Performance of Logistic Regression, Decision Trees, and Artificial Neural Network models to predict the undergraduate student retention


The Office of Institutional Research at the University of Alabama uses SAS Enterprise Miner to develop the undergraduate student retention models. This presentation will demonstrate the methods of building Logistic Regression, Decision Tree, and Artificial Neural Network models that generate the individual studentsí probability of not returning to the school in next session. We will also explore the data transformation, imputation, replacement, variable selection and other major procedures inside SAS Enterprise Miner that we follow to construct the best performing predictive models.

Room: West Fork II
Presenter(s):
Anup KC The University of Alabama
Alicia Weaver The University of Alabama



Facilitator: Nareiko Stephens Jefferson State Community College

Institutional Research / Work Share

Session 48
Evolving Conditions and the Future of Institutional Research


In various dimensions of international culture, including higher education, there has never been greater demand than now for information and analyses. As higher education and the operation of postsecondary institutions continue to evolve, institutional research correspondingly continues to change, as well. The purpose of this session is to focus upon impending changes in how institutional research will be conducted in the future and how institutional researchers must proactively assess, plan, and adapt to meeting the changing needs for information and analyses in postsecondary education.

Room: Post Oak
Presenter(s):
Glenn W. James Tennessee Tech University




Facilitator: Susan Lounsbury Southern Regional Education Board

Planning / Paper

Session 56
The impact of Open Education Resources on student outcomes and instructional cost


Open education resources is a new movement in higher education where students are not asked to buy specific textbooks, but instead are guided toward online resources which support instruction. OER resource are often closely aligned with course objectives and come at little or not cost. Research on the impact of OER on student learning and cost savings in textbooks for students will be shared.

Room: Trinity Central
Presenter(s):
Jim Purcell Alabama Commission on Higher Education
Amanda Kin Jefferson State Community College
Ron Leonard Network of Alabama Academic Libraries
Heather Wietlisbach University of Alabama

Facilitator: Donald Boeckman Louisiana Board of Regents

Sponsor Session /

Session 54
Qlik and Auburn University: Building enterprise analytics from the ground up


Auburn University partnered with Qlik in 2016 to begin its first foray into self-service, visual analytics at the enterprise level. Qlik was chosen because of its ability to combine institutional data with departmental data in a governed environment, and provide it through an industry-leading visual analytics tool that is scalable to Auburnís growing needs. Qlikís technology allows Auburn to manage data collection centrally and then easily make that data available to units across campus through highly customizable applications. Units create and modify their applications to best serve their needs, with the option of publishing those applications out to the institution, or the public. This session will show how Qlikís ease of use is enabling Auburnís Office of Institutional Research to rethink how data is presented on the web. Auburn is learning that Qlikís ease of use can remove the need for specialized programmers and web developers to update its website each semester, while also creating a better experience for the end user. The session will also include a demonstration of the many visualizations possible in Qlik, and its showcase features like GeoAnalytics.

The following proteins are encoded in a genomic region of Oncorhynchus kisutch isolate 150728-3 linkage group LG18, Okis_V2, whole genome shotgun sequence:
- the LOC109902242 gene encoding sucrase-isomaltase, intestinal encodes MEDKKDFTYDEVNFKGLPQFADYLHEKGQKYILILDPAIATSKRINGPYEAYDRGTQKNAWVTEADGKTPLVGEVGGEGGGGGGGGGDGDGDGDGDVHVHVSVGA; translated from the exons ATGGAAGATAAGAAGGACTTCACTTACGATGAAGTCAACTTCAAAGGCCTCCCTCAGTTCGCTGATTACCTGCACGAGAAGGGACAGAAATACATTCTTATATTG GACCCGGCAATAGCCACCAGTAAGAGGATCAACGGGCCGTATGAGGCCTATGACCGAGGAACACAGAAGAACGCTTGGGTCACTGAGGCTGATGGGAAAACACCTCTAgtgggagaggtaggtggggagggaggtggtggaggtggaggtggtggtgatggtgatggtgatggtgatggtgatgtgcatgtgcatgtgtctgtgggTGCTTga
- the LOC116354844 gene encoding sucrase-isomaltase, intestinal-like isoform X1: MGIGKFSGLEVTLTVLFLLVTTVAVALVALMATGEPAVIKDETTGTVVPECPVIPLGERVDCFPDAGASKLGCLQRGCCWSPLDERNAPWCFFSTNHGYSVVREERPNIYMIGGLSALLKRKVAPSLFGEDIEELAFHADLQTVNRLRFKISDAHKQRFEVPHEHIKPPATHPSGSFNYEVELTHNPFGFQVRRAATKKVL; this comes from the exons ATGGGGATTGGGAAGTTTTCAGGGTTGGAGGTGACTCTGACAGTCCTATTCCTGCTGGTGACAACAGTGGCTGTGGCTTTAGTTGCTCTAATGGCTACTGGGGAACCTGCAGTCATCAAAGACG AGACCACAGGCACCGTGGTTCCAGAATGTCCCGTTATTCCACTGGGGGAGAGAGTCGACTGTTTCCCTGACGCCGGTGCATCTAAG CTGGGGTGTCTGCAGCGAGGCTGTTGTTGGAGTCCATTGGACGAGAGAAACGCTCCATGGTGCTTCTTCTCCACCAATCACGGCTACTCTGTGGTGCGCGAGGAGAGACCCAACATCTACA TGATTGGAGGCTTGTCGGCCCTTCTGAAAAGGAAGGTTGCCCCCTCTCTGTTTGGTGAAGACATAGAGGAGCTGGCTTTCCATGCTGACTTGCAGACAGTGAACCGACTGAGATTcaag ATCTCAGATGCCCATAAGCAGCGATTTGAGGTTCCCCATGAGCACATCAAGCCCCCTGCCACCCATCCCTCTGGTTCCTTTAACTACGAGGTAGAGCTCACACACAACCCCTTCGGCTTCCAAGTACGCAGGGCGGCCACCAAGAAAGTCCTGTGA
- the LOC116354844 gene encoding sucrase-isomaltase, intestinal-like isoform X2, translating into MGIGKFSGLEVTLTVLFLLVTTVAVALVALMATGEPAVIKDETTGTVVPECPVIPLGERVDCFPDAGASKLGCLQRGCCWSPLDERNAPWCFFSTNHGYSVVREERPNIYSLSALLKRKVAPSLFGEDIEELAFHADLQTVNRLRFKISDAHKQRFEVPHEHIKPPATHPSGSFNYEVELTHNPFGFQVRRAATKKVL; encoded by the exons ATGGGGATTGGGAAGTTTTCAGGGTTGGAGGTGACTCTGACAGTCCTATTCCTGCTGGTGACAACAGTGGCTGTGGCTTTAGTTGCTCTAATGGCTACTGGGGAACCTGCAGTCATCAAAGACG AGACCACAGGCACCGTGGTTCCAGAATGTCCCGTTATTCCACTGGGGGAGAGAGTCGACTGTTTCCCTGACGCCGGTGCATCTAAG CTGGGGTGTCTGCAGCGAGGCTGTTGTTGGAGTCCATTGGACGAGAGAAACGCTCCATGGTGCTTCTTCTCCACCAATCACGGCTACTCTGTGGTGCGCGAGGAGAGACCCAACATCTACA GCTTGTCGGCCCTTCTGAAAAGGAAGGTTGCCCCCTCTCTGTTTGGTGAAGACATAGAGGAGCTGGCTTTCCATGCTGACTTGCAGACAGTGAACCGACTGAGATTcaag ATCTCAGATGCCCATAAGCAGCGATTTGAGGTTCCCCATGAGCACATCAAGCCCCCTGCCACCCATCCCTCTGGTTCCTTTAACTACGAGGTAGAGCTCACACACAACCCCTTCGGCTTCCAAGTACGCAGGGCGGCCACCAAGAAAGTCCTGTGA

Room: West Fork I
Presenter(s):
Trey Meadows Qlik
Brian Newsome Qlik
Angie Lane Auburn University


Facilitator: Matthew Campbell Auburn University

Technology / Work Share

Session 47
Lessons from Users: How to Improve Visualizations by Watching and Listening


An IR office at a large public research institution conducted individualized user testing on a set of dynamic analytic visualizations intended to replace a static Factbook. This session will explain the scope of the project and use screenshots and user feedback to demonstrate how the visualizations evolved after user feedback, and give recommendations for IR professionals who want to use visualizations in their own practice.

Room: Bur Oak
Presenter(s):
Nancy D Floyd NC State University
Suzanne Crockett NC State University
Andrea T Lewton NC State University
Andrea DeSantis NC State University

Facilitator: Susannah Livingood University of Oklahoma

Sessions: 10

SAIR 2017 Fort Worth